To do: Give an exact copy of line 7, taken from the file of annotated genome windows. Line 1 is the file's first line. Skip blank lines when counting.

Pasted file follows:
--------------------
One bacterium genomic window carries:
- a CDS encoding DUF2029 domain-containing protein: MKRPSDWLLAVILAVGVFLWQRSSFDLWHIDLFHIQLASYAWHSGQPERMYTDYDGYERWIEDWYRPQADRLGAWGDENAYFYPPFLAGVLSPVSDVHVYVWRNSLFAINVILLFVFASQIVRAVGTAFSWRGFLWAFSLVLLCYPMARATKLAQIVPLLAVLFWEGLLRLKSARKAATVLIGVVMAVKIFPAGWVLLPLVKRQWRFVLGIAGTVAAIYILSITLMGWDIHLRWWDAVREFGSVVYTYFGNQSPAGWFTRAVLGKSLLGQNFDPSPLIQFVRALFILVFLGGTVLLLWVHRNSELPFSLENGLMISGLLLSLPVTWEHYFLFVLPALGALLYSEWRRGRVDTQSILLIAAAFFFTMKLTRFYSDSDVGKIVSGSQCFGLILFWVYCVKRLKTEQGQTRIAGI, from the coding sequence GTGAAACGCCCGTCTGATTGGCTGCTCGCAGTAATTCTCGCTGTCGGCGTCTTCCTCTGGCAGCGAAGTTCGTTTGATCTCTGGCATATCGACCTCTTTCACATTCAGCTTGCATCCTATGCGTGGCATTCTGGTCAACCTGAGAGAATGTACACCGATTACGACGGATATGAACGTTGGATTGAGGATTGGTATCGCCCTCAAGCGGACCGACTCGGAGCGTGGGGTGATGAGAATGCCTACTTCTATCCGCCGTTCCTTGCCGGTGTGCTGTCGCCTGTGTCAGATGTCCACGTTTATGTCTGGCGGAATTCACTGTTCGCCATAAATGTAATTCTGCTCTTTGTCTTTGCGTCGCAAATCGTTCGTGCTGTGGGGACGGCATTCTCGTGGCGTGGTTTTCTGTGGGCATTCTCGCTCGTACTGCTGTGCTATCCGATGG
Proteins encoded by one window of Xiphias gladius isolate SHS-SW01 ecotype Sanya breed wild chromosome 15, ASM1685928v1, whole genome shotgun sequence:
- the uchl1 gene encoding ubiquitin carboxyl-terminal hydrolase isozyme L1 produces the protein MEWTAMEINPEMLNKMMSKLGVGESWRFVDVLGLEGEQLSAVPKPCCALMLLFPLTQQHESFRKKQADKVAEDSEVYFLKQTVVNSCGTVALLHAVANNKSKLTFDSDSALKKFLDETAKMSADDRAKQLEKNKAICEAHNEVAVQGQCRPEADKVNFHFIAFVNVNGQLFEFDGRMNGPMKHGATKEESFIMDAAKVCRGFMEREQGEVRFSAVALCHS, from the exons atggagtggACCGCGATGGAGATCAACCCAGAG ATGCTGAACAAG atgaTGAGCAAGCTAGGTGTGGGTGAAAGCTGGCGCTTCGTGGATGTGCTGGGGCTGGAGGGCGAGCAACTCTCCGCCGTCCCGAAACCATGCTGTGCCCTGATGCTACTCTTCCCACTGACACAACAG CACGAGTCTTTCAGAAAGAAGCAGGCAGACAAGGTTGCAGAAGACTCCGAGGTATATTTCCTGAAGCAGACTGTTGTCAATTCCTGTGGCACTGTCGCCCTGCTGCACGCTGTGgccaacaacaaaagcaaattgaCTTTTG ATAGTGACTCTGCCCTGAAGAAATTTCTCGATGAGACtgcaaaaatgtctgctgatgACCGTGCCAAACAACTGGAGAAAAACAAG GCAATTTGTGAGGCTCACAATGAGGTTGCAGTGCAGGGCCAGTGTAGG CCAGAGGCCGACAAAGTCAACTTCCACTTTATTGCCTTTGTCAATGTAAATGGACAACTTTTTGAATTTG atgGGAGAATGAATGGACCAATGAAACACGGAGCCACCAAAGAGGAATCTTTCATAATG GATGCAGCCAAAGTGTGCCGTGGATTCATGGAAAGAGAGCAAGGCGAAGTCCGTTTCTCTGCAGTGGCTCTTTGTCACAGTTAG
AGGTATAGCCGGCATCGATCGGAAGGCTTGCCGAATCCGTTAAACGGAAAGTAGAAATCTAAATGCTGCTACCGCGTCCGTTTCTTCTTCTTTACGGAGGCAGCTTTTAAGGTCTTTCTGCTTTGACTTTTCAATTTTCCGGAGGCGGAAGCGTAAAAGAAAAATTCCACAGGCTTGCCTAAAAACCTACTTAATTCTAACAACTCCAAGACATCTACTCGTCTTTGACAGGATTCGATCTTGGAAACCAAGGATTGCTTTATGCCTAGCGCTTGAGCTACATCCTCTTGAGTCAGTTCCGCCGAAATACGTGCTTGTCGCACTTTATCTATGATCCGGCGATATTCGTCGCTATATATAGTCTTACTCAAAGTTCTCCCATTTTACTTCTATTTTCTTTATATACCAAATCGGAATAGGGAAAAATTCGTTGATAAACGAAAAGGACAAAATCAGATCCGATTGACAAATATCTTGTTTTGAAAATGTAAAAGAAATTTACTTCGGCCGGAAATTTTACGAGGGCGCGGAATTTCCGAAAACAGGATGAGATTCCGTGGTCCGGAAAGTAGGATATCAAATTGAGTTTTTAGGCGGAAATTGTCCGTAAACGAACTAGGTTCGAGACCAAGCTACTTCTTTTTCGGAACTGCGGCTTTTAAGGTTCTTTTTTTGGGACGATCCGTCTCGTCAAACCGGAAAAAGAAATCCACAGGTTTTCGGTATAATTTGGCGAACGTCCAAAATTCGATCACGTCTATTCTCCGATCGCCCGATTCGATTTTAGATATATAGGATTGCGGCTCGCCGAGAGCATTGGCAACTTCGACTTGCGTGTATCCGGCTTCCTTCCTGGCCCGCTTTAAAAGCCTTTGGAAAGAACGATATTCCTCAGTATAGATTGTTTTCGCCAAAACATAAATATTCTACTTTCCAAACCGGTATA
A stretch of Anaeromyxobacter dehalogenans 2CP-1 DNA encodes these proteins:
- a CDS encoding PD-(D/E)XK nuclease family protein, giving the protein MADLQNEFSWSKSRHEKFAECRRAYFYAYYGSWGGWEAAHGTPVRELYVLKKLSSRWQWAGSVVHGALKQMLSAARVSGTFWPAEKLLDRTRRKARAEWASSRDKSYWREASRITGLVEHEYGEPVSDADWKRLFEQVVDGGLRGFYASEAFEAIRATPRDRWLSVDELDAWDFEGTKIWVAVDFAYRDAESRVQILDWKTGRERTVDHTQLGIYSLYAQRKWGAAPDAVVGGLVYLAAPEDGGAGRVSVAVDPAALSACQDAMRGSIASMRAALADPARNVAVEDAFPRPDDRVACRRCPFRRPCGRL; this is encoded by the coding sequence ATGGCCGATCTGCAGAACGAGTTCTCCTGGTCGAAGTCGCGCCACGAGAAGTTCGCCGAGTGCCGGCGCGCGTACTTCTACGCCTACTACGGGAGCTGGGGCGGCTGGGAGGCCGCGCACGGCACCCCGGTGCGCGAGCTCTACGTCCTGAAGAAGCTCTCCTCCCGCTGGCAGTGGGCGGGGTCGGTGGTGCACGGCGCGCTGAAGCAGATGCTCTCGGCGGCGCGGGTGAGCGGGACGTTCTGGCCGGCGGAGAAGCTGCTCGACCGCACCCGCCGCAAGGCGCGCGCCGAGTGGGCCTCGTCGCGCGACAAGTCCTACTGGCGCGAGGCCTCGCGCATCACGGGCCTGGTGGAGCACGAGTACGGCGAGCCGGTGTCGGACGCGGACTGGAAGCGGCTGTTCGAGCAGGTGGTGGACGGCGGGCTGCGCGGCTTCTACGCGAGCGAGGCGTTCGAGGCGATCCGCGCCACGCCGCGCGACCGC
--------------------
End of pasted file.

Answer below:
- a CDS encoding PD-(D/E)XK nuclease family protein, giving the protein MADLQNEFSWSKSRHEKFAECRRAYFYAYYGSWGGWEAAHGTPVRELYVLKKLSSRWQWAGSVVHGALKQMLSAARVSGTFWPAEKLLDRTRRKARAEWASSRDKSYWREASRITGLVEHEYGEPVSDADWKRLFEQVVDGGLRGFYASEAFEAIRATPRDRWLSVDELDAWDFEGTKIWVAVDFAYRDAESRVQILDWKTGRERTVDHTQLGIYSLYAQRKWGAAPDAVVGGLVYLAAPEDGGAGRVSVAVDPAALSACQDAMRGSIASMRAALADPARNVAVEDAFPRPDDRVACRRCPFRRPCGRL; this is encoded by the coding sequence ATGGCCGATCTGCAGAACGAGTTCTCCTGGTCGAAGTCGCGCCACGAGAAGTTCGCCGAGTGCCGGCGCGCGTACTTCTACGCCTACTACGGGAGCTGGGGCGGCTGGGAGGCCGCGCACGGCACCCCGGTGCGCGAGCTCTACGTCCTGAAGAAGCTCTCCTCCCGCTGGCAGTGGGCGGGGTCGGTGGTGCACGGCGCGCTGAAGCAGATGCTCTCGGCGGCGCGGGTGAGCGGGACGTTCTGGCCGGCGGAGAAGCTGCTCGACCGCACCCGCCGCAAGGCGCGCGCCGAGTGGGCCTCGTCGCGCGACAAGTCCTACTGGCGCGAGGCCTCGCGCATCACGGGCCTGGTGGAGCACGAGTACGGCGAGCCGGTGTCGGACGCGGACTGGAAGCGGCTGTTCGAGCAGGTGGTGGACGGCGGGCTGCGCGGCTTCTACGCGAGCGAGGCGTTCGAGGCGATCCGCGCCACGCCGCGCGACCGC